Idiopathic Thrombocytopenic Purpura (ITP)

Idiopathic thrombocytopenic purpura (ITP) is a disease characterized by the destruction of platelets, which are the blood cells responsible for the first stages of blood clotting. It is not surprising, therefore, that one of the most common clinical manifestations of ITP is bleeding.

ITP symptoms
ITP symptoms

What is ITP?

Before we speak of the disease properly, let us understand some concepts.

Platelets, also called thrombocytes, are blood cells produced in the bone marrow. A normal person has between 150,000 and 400,000 platelets per milliliter of blood. The role of platelets is to start the coagulation process. Every time we have a bleeding injury, platelets are the first components of the coagulation cascade to reach the site. They group together to form a kind of stopper to staunch bleeding quickly, giving the body time to repair the injury without further blood loss.

When we have a fall in the number of platelets (thrombocytes) we call thrombocytopenia. Therefore, the term thrombocytopenia of ITP indicates that one of the manifestations of the disease is the low platelet count.

When we have fewer platelets we are more exposed to bleeding. Purple is the name given to small purple patches on the skin caused by blood loss. In people with normal platelets, minor skin traumas are quickly controlled to prevent bleeding. In people with thrombocytopenia, there is a greater delay in the control of blood loss and this ends by overflowing to the skin. As our skin layer is slightly transparent it is possible to notice purple spots, which are nothing more than blood under the skin.

Unlike people with normal platelets, who need strong traumas to develop purple spots, the thrombocytopenic patient has several of these purplish lesions without even remembering to have knocked somewhere.

Small purples, such as dots, are called petechiae. The big purple spots are called bruise.

The term idiopathic means that there is no known cause. In fact, it is known that PTI is an autoimmune disease, that is, our body improperly produces antibodies against our own platelets. What is not known is why our body starts to recognize the platelets as something strange and starts to fight them.

The PTI affects both children and adults, but in the former it is usually an acute illness, started after a viral infection, and often with spontaneous resolution, without the need for specific treatment. In adults, it is a more chronic disease, sometimes requiring drug treatment. In adults, ITP can be a manifestation of another disease such as HIV, lupus or leukemias.

In children it usually occurs between 2 and 10 years. In adults, the incidence is higher between 20 and 40 years.


The clinical picture depends basically on the degree of reduction of platelets. Generally, values greater than 50,000 platelets per milliliter of blood do not cause symptoms. Below 50,000 there may be purples and petechiae. Below 30,000 bleeding risks begin to appear, which increase significantly when platelets are below 10,000 per ml. Children with ITP have a lower rate of spontaneous bleeding than adults, often tolerating platelets as low as 10,000 / ml.

In addition to purpura, the patient with idiopathic thrombocytopenic purpura may also have other signs of low platelets such as bleeding gums, mouth, nose, and, more rarely, blood loss in the stool and urine, as well as a coagulate the blood in small bruises.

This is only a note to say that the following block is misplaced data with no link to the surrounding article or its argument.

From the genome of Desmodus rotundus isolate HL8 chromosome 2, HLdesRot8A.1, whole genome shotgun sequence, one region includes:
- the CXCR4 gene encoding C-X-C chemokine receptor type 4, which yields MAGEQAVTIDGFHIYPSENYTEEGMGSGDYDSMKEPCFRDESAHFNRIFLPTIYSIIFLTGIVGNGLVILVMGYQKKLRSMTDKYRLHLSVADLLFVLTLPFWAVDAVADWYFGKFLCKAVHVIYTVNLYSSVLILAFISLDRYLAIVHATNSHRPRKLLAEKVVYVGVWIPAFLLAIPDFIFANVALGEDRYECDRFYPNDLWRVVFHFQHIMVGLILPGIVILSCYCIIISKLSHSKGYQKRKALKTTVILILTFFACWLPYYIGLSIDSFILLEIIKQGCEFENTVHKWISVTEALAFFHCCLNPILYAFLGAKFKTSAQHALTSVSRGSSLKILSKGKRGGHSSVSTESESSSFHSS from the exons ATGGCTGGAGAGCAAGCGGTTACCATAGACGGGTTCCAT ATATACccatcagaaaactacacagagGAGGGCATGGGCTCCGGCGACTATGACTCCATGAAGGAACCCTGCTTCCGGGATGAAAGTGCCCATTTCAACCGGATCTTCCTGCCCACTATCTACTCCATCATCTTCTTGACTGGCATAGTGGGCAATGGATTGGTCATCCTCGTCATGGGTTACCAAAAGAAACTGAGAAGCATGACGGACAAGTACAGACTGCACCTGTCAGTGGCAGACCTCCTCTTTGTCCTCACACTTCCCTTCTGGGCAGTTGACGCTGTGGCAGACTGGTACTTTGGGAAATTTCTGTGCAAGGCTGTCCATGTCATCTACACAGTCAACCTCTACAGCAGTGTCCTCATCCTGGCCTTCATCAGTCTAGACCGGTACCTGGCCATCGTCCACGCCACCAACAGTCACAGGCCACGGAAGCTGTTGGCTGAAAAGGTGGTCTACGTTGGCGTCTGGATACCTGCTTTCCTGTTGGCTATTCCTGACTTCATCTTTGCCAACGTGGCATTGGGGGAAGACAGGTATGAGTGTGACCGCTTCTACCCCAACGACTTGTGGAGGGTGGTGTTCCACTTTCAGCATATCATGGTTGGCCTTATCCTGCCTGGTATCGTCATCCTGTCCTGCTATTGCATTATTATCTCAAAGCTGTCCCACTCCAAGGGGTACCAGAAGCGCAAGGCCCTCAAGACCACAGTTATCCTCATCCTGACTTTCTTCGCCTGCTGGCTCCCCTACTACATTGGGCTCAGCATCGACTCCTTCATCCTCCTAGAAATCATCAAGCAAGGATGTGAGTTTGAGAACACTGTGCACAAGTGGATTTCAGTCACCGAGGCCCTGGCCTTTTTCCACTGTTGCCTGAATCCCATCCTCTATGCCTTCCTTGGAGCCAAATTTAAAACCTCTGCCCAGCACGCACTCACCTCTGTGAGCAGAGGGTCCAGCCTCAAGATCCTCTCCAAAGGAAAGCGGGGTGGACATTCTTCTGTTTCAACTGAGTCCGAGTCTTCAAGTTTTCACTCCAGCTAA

There is no definitive examination for the diagnosis of ITP. This is done by counting platelets and after discarding other diseases that cause thrombocytopenia, such as cirrhosis, use of some drugs such as heparin or sulfa, preeclampsia.

The patient's blood count is normal except for the presence of thrombocytopenia itself.


A. ITP in children

As more than 80% of children spontaneously recover from ITP, drug treatment in this group is usually indicated only when there is severe thrombocytopenia or bleeding that puts the patient's life at risk. In general, no treatment is required when platelet levels are above 30,000 / ml. In patients with platelets below 30,000 / ml, indication of treatment or not should be individualized and evaluated on a case-by-case basis.

In most cases only preventive measures are necessary. The main ones are to avoid sports activities or any other that may be traumas or impact. It is also important to avoid drugs that may worsen platelet function, namely aspirin and anti-inflammatories.

The main drugs used in cases of severe ITP are steroids, usually prednisone or dexamethasone, and intravenous immunoglobulin.

Transfusion of platelets is only indicated in cases of imminent risk of death, since they will have a very short life, since they will be destroyed together with the patient's natural platelets. There is no point in supplying platelets until the destruction process has been interrupted.

About 20% of children with idiopathic thrombocytopenic purpura do not show improvement even after 6 months of evolution, behaving similarly to adult ITP.

In severe cases of ITP that do not respond to drug treatment or remain active for more than 12 months, splenectomy (spleen removal) can be used to control the disease.

B. ITP in adults

As with children, only drug treatment is indicated in adults with very low platelet counts or at risk of severe bleeding. Patients with platelets above 50,000 / ml need only frequent follow-up.

The treatment is similar to that of children, but in adult patients complete resolution of the disease is not expected, with the goal of only preventing very large falls in platelets.

Removal of the spleen may be indicated in severe cases lasting more than 6 weeks.
Blood & vessels drugs
Related articles

General keywords

User discussion

Site indexMedicines onlineInteresting to readCommentaries © 2012